"If the medical staff clears [Tagovailoa], and the medical staff is going to be key to this," he continued. "If they sign off, you take Tua at No. 2. You don't trade the pick, you don't take Chase Young. And if Haskins turns out to better, than great then we can trade Tua."

This goes against what Kiper said just a month ago. In a mock draft from January 24, Kiper wrote, "If you scanned Washington's depth chart, you probably wouldn't pick out an edge rusher as its top need. It might not even be in the top three. And yet, the Redskins absolutely can't pass on Young -- unless they get bowled over with an offer from a team trading up."

Anyway, The Sports Junkies took time to react to Kiper's comments on their Friday show. Eric Bickel, J.P. Flaim and Jason Bishop had particularly interesting takes on whether the Redskins should consider drafting a quarterback in the first round in back-to-back years.

That's preposterous," Bickel said. "That's the part where it falls apart."

"You can't draft quarterbacks back to back in the first round and have them battle it out," Bishop said. 

"It would be just like what happened in Arizona," Bickel said in response. "They'd have to unload Haskins and get what they could."

The Cardinals did exactly what Kiper is proposing for the Redskins last season when they took Kyler Murray with the first pick despite drafting Josh Rosen in the top-10 the year prior. Arizona, similar to the Redskins this year, hired a new head coach after taking Rosen. 

The Cardinals then traded Rosen to the Dolphins on Day 2 of the draft last year in exchange for a second-round pick (Andy Isabella) and a 2020 fifth-round pick. Murray went on to win Offensive Rookie of the Year and Rosen only made three starts for the Dolphins in 2019. 

The NFL is a quarterback-driven league, and if the Redskins believe Tagovailoa gives them a better chance to compete for a Super Bowl than Dwayne Haskins, then they shouldn't worry about taking a quarterback in back-to-back drafts. It's certainly worked out for the Cardinals so far. But there are no certainties in the draft, as Flaim points out. 

"I think [Kiper's] just saying that," Flaim said. "The reality is if you really believe Tua is going to be one of the best quarterbacks in the game. Like, if you're evaluation is Tua's going to be a Russell Wilson, he's going to be an Aaron Rodgers, he's going to be an elite quarterback in the league, and Haskins is just going to be a guy, he could be a starter, then you take Tua. But it's so inexact you have no idea."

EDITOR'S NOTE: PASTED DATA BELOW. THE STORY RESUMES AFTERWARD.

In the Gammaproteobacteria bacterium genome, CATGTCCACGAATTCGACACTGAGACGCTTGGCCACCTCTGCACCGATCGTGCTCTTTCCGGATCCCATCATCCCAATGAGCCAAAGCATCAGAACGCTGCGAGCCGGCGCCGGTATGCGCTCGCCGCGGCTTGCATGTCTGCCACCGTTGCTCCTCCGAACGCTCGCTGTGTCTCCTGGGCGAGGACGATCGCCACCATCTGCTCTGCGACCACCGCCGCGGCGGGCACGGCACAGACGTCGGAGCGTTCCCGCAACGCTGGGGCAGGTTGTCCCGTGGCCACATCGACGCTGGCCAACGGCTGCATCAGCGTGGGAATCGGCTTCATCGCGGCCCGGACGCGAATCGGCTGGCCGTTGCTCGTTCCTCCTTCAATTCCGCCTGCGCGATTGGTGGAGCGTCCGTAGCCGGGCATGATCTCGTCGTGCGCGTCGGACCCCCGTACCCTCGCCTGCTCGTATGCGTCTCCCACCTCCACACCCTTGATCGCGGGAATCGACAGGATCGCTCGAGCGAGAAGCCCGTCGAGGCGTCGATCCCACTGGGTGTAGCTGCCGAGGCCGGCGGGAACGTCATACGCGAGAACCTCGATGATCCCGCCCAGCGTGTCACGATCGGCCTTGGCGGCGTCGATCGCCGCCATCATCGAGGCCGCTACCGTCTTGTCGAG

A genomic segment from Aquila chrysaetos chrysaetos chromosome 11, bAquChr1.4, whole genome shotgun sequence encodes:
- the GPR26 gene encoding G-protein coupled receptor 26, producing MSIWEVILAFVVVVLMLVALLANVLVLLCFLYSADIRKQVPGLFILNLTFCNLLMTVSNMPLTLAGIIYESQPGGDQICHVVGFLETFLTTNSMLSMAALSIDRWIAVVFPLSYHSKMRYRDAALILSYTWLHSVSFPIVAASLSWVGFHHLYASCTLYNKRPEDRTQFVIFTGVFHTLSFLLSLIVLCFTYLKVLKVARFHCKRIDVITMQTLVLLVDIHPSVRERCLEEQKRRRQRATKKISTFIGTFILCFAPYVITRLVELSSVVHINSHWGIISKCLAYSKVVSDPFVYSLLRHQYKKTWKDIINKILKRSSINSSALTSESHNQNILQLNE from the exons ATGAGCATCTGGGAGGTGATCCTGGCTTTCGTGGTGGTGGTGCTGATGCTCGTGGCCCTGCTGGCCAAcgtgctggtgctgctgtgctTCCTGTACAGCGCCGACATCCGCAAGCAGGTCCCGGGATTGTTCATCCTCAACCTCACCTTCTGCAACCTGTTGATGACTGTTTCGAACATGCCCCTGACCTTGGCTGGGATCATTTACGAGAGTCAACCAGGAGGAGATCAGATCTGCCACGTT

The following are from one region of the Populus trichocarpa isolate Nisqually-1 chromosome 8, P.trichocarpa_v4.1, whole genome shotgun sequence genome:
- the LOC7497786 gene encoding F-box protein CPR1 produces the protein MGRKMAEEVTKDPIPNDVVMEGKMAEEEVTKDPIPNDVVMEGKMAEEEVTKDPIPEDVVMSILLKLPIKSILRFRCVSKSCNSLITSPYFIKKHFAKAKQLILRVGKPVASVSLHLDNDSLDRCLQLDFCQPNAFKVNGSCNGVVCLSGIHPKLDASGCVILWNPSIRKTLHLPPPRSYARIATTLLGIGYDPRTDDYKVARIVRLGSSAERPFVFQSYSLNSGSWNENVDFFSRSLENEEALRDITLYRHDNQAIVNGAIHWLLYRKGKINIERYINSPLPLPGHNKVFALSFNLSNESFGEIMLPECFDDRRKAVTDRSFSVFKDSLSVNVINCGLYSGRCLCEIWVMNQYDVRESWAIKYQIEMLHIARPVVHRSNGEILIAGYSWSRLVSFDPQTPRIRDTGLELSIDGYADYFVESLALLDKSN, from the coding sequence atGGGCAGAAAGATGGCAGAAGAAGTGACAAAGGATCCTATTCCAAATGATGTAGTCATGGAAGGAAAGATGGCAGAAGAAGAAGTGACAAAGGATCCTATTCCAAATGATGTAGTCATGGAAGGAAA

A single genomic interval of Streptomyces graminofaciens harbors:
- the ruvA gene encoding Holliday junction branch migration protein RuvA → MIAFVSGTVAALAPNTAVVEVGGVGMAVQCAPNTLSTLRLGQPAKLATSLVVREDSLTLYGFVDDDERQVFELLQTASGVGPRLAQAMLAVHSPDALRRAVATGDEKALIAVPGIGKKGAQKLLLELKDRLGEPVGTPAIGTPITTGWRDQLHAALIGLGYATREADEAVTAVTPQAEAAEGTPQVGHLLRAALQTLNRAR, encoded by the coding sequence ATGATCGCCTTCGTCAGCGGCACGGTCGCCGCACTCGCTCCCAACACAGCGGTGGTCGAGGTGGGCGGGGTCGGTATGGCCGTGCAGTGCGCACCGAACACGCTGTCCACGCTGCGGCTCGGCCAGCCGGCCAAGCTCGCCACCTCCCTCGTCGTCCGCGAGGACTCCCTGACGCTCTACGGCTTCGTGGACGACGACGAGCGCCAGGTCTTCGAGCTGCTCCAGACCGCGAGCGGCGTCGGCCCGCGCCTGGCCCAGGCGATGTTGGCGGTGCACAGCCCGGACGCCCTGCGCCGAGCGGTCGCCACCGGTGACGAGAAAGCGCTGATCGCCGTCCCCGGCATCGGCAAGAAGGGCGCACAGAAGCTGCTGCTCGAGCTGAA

Washington's interest in Tagovailoa is unknown at this point, though they will be meeting with him and Joe Burrow prior to the draft. Head coach Ron Rivera did say however, the Redskins are, 'just doing our due diligence,' in meeting with the top two quarterbacks in this year's draft. 

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Report: NFL teams haven't contacted the Redskins about a Trent Williams trade

Report: NFL teams haven't contacted the Redskins about a Trent Williams trade

Trent Williams reportedly made his demands clear. He either wants a new contract or he wants to be traded, according to a report from NFL Network on Thursday. 

As the situation for the disgruntled left tackle continues to play out, the Redskins haven't received any trade inquiries about Williams, according to Sports Illustrated's Michael Silver.

"Has there been any trade interest around the league? So far, no," Silver said on an NFL Network appearance Friday. "Nobody has called Washington saying 'We'd like to talk about coming and getting Trent Williams.' Maybe that'll change."

Following up on earlier reports, Silver acknowledged that there has been a line of communication between Williams and new head coach Ron Rivera after changes to the medical staff — the root cause of the offensive lineman's original rife and distrust with the team. 

Rivera is widely regarded as a coach that players can trust and enjoy playing for. Silver commented on how that may impact Washington's direction with Williams' future.

"I think organizationally the feeling is 'Look, if Trent Williams doesn't feel comfortable with this situation, and doesn't want to be there for Ron Rivera, we're not going to spend a lot of time trying to appease him," Silver said.

After sitting out for the entirety of the 2019 season, Williams has one year remaining on his contract with a salary-cap hit of $14.5 million, none of which is guaranteed.

When Williams signed the deal in 2015, he set an NFL record for the highest-paid offensive tackle in league history. But as value has increased, the seven-time Pro Bowler has slid further down the list of highest-paid tackles, currently ranking eighth in highest average salary, according to Over the Cap.